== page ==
Tag Archives: Jim Hutton

NY Mysteries Sept. 13, 2019

 

I’m going to the Judson Memorial Weekend. It’s been held for years near Ivoryton, Ct. Many years before I knew about Judson, I was an apprentice at the Ivoryton Playhouse. When we sweep past it on our way to the Weekend at Incarnation Center, I’m flooded with memories. Milton Stiefel, his brother Irving and his wife owned and ran the theater. Milton Stiefel had begin his career with David Belasco. 

During the summer at the Playhouse I had motley chores: clean pots for the set designer, smear soap on mirrors so they wouldn’t reflect on stage, clean the restrooms. On rare occasions I’d appear in crowd scenes. I  reported to a Syracuse senior, Jim Hutton, who had a Hollywood career (Where the Boys Are) and was Timothy Hutton’s (Academy Award) father. Of course, this fifteen year old had a crush on Jim. But Jim was more interested in the sexy girls in the Guys and Dolls chorus line. Rudy Vallée sang his last songs in a tiny nightclub across the street from the theater. In those days film and stage stars trekked around to regional theaters. After filming Julius Caesar, Marlon Brando appeared in Shaw’s Arms and the Man. Wally Cox (Mr. Peepers, anyone?) was his co-star.  Katherine Hepburn’s father was a Hartford doctor and the family had a summer house in nearby Saybrook. I think Ms. Hepburn began her career at Ivoryton. Seeing her in the audience, at intermission I crept near her to gawk. She was petite and dressed in a well cut white linen suit. Petite? you say. Honestly, she was about 5’3”. I know she looks taller in films. Maria Riva starred on  the Ivoryton stage but the real star was her mother, Marlene Dietrich. Every afternoon the crew hung around the box office phone. Like clock work it would ring at 5 p.m. Irving’s wife answering in her version of a classy accent, would hold the phone’s receiver so we could all hear Dietrich’s famous teutonic growl.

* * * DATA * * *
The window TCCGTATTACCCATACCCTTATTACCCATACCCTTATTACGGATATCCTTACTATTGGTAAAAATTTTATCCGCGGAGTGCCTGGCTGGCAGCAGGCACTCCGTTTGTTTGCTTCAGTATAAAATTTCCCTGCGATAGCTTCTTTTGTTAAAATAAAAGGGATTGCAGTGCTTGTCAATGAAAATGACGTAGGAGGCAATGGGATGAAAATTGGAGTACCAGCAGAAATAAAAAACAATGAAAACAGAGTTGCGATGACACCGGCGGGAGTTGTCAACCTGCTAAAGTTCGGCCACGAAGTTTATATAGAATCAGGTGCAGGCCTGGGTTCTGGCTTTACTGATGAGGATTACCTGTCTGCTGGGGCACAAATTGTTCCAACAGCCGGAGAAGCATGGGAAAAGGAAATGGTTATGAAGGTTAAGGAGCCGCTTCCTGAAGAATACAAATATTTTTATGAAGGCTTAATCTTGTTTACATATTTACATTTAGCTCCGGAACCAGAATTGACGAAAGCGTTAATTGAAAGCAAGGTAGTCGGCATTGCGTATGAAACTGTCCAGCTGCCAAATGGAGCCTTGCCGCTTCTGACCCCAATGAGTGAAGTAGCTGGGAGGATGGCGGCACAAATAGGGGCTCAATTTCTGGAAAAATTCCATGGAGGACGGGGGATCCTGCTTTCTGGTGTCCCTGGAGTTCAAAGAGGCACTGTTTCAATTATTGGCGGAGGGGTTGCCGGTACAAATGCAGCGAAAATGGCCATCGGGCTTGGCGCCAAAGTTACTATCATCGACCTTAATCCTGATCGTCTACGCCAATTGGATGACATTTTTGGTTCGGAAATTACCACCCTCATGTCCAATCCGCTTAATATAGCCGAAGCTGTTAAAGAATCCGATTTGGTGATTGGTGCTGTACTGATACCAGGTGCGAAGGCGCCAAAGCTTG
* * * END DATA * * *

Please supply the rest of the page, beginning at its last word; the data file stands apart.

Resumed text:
Tomatoes, fresh from the garden

 

 

 

 

Flowers and tomatoes from a country garden

 

 

 

 

 

 

Graphic Lessons: What do a thirty-four-year old, a nine-year-old and an eighteen-year-old have in common? Murder. 

Millie Fitzgerald applies for a private school teaching job, faints on a  dying man in the school kitchen, deals with a troubled nine-year-old and with the eighteen-year-old niece of the murdered man.

Graphic Lessons: Nine-year-old Dana is the only witness who overhears a person fighting with George Lopez, the soon to be stabbed Windsor School kitchen worker. Who can she tell? Her mother who never listens or accuses her of lying? Her father who’s started a new family in Singapore? She tells Millie. 

Graphic Lessons: NYPD Detective Steve Kulchek is assigned the murder case at the prestigious Windsor School. What’s bugging him? His partner being stabbed ? His hated boss, Captain Dick Holbrook, being a trustee of the Windsor School?  Losing his girlfriend to Holbrook? 

New York Mysteries Sept. 15— Sept. 23

 

On my way to Judson Memorial Church, I passed a performing artist circling the Washington Square Monument.

 

Washington Square Performing Artist

 

John Cho and Haley Lu Richardson are intelligent, articulate and charming in Columbus, Director Kogonada’s debut film set in Columbus. Indiana. The visually stunning city is packed with architectural gems designed by Kevin Roche, John Dinkeloo and Eero Saarinen.
Troubles with parents and a love of architecture draw the two main characters together. Imagine, no guns, no violence.

Originally it was called a retreat but now it’s referred to as the Judson Weekend. It’s at least forty years old. I know this because a gay couple who met at the retreat/weekend forty years ago celebrated their years together this past weekend. No one could tell me how long it’s been in existence. The Episcopal Camp and Conference Center is well run and in a woodsy location with a lake near Ivoryton, Connecticut. At one time, more than forty years ago, Ivoryton had a thriving summer playhouse. Ever hear of Katherine Hepburn? She lived in nearby Fenwich Point and got her start at the playhouse. Ever hear of Marlon Brando? Shortly after completing the movie, Julius Caesar, he starred in Shaw’s Arms and the Man. Wally Cox, TV’s Mr. Peepers, was also in the production. I was trying to impress some Mellennials at the Weekend by dropping famous names from the Ivoryton Playhouse past: Talullah Bankhead, Ethel Waters, Jim Hutton, Marlon Brando, Steve Cochran, Mary Astor. the only one they’d ever heard of was M. B.

Graphic Lessons: Recent thirty-five-year-old widow Millie Fitzgerald applies for a private school teaching job, faints on a stabbed and dying man in the school kitchen, deals with the only witness to the stabbing – a troubled nine-year-old, develops a crush on a NYPD detective and her dog dies.

Graphic Lessons: Nine-year-old Dana is the only witness who overhears three people fighting with George Lopez, the soon to be stabbed Windsor School kitchen worker. Who can she tell? Her mother who never listens or accuses her of lying? Her father who’s started a new family in Singapore? She tells Millie.

Graphic Lessons: Something’s eating at NYPD Detective Steve Kulchek: a failed marriage? surviving a car bomb? his girlfriend marrying his corrupt boss? screwing up an important case? It doesn’t matter because he’s relentless.